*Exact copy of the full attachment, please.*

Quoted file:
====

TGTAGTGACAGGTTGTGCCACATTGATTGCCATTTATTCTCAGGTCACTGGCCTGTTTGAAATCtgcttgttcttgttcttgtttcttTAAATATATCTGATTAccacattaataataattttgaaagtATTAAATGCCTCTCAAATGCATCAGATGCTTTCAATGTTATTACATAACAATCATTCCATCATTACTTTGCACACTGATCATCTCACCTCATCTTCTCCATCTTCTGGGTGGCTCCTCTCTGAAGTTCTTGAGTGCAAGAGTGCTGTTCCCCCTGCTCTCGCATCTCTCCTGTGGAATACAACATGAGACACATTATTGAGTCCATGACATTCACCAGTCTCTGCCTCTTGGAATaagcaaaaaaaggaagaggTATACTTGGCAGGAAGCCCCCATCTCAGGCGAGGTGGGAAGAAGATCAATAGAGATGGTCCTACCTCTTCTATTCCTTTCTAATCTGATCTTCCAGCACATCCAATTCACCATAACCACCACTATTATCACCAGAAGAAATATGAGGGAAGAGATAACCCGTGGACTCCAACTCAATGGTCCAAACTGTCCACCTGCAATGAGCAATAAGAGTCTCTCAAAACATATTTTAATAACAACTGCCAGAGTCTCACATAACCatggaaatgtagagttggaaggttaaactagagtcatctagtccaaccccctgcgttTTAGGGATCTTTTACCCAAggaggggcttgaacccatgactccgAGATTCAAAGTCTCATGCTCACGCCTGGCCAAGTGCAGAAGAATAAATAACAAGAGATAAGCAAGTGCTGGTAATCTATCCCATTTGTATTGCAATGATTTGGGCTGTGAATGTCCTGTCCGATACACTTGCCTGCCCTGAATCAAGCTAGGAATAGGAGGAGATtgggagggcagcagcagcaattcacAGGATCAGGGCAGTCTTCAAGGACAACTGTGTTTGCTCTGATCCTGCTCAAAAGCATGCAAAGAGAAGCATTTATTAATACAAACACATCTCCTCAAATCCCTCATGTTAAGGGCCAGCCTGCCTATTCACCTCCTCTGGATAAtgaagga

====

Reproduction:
TGTAGTGACAGGTTGTGCCACATTGATTGCCATTTATTCTCAGGTCACTGGCCTGTTTGAAATCtgcttgttcttgttcttgtttcttTAAATATATCTGATTAccacattaataataattttgaaagtATTAAATGCCTCTCAAATGCATCAGATGCTTTCAATGTTATTACATAACAATCATTCCATCATTACTTTGCACACTGATCATCTCACCTCATCTTCTCCATCTTCTGGGTGGCTCCTCTCTGAAGTTCTTGAGTGCAAGAGTGCTGTTCCCCCTGCTCTCGCATCTCTCCTGTGGAATACAACATGAGACACATTATTGAGTCCATGACATTCACCAGTCTCTGCCTCTTGGAATaagcaaaaaaaggaagaggTATACTTGGCAGGAAGCCCCCATCTCAGGCGAGGTGGGAAGAAGATCAATAGAGATGGTCCTACCTCTTCTATTCCTTTCTAATCTGATCTTCCAGCACATCCAATTCACCATAACCACCACTATTATCACCAGAAGAAATATGAGGGAAGAGATAACCCGTGGACTCCAACTCAATGGTCCAAACTGTCCACCTGCAATGAGCAATAAGAGTCTCTCAAAACATATTTTAATAACAACTGCCAGAGTCTCACATAACCatggaaatgtagagttggaaggttaaactagagtcatctagtccaaccccctgcgttTTAGGGATCTTTTACCCAAggaggggcttgaacccatgactccgAGATTCAAAGTCTCATGCTCACGCCTGGCCAAGTGCAGAAGAATAAATAACAAGAGATAAGCAAGTGCTGGTAATCTATCCCATTTGTATTGCAATGATTTGGGCTGTGAATGTCCTGTCCGATACACTTGCCTGCCCTGAATCAAGCTAGGAATAGGAGGAGATtgggagggcagcagcagcaattcacAGGATCAGGGCAGTCTTCAAGGACAACTGTGTTTGCTCTGATCCTGCTCAAAAGCATGCAAAGAGAAGCATTTATTAATACAAACACATCTCCTCAAATCCCTCATGTTAAGGGCCAGCCTGCCTATTCACCTCCTCTGGATAAtgaagga